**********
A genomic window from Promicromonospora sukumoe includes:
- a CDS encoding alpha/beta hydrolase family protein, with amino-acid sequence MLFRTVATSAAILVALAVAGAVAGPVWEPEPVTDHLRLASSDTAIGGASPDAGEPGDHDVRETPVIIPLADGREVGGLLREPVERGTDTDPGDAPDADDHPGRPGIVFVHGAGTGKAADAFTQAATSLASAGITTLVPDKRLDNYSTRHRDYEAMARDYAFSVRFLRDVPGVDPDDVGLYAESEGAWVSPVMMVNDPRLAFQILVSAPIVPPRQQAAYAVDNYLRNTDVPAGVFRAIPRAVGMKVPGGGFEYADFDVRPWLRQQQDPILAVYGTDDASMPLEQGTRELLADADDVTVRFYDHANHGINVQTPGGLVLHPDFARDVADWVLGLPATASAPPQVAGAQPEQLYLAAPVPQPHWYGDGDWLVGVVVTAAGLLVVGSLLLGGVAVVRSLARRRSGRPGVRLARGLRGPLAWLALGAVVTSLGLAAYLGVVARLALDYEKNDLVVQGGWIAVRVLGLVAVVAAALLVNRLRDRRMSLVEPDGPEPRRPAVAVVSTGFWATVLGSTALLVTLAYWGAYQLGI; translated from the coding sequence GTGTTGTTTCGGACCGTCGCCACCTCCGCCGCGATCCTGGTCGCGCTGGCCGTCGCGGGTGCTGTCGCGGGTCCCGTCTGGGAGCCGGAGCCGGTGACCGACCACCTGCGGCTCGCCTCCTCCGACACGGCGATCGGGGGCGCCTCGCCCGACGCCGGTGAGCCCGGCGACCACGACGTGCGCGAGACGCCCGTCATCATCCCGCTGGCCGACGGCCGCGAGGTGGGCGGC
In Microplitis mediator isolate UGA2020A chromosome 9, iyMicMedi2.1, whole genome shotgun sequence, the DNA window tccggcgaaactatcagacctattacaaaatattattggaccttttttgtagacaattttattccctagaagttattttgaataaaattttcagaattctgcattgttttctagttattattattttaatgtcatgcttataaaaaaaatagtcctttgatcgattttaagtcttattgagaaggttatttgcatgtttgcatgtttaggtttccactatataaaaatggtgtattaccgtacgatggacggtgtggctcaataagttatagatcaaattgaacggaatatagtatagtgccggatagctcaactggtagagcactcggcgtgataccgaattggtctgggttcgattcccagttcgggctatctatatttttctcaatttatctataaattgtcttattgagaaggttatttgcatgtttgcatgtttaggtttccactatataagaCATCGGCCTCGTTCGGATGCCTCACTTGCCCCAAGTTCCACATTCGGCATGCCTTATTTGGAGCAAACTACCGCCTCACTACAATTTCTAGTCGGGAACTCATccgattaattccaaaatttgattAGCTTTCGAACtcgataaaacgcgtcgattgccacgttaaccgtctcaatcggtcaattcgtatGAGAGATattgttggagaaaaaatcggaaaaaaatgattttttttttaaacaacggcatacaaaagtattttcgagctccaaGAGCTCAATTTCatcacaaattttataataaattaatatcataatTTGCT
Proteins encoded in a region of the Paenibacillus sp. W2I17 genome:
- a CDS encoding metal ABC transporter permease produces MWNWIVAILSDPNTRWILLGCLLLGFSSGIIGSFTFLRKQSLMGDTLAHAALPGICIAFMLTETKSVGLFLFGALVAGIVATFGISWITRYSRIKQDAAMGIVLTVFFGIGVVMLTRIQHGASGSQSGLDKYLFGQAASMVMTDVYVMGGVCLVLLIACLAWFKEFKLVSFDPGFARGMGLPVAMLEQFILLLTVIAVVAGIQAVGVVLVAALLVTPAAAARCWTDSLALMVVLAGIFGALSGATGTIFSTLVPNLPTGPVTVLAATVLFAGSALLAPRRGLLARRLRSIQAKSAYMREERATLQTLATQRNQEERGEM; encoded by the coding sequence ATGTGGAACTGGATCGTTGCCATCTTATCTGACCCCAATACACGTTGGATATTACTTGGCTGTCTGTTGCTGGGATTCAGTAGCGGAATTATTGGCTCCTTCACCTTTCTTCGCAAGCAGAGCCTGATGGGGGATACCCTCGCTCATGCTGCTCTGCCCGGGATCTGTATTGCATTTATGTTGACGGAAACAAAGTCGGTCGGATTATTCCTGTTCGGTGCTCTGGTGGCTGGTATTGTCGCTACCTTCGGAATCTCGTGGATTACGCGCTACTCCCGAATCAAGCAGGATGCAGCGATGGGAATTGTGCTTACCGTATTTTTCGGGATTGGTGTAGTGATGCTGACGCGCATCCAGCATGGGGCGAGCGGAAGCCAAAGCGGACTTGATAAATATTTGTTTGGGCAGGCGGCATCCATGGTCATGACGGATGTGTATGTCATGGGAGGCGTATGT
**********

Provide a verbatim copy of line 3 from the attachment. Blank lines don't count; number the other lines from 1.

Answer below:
In Microplitis mediator isolate UGA2020A chromosome 9, iyMicMedi2.1, whole genome shotgun sequence, the DNA window tccggcgaaactatcagacctattacaaaatattattggaccttttttgtagacaattttattccctagaagttattttgaataaaattttcagaattctgcattgttttctagttattattattttaatgtcatgcttataaaaaaaatagtcctttgatcgattttaagtcttattgagaaggttatttgcatgtttgcatgtttaggtttccactatataaaaatggtgtattaccgtacgatggacggtgtggctcaataagttatagatcaaattgaacggaatatagtatagtgccggatagctcaactggtagagcactcggcgtgataccgaattggtctgggttcgattcccagttcgggctatctatatttttctcaatttatctataaattgtcttattgagaaggttatttgcatgtttgcatgtttaggtttccactatataagaCATCGGCCTCGTTCGGATGCCTCACTTGCCCCAAGTTCCACATTCGGCATGCCTTATTTGGAGCAAACTACCGCCTCACTACAATTTCTAGTCGGGAACTCATccgattaattccaaaatttgattAGCTTTCGAACtcgataaaacgcgtcgattgccacgttaaccgtctcaatcggtcaattcgtatGAGAGATattgttggagaaaaaatcggaaaaaaatgattttttttttaaacaacggcatacaaaagtattttcgagctccaaGAGCTCAATTTCatcacaaattttataataaattaatatcataatTTGCT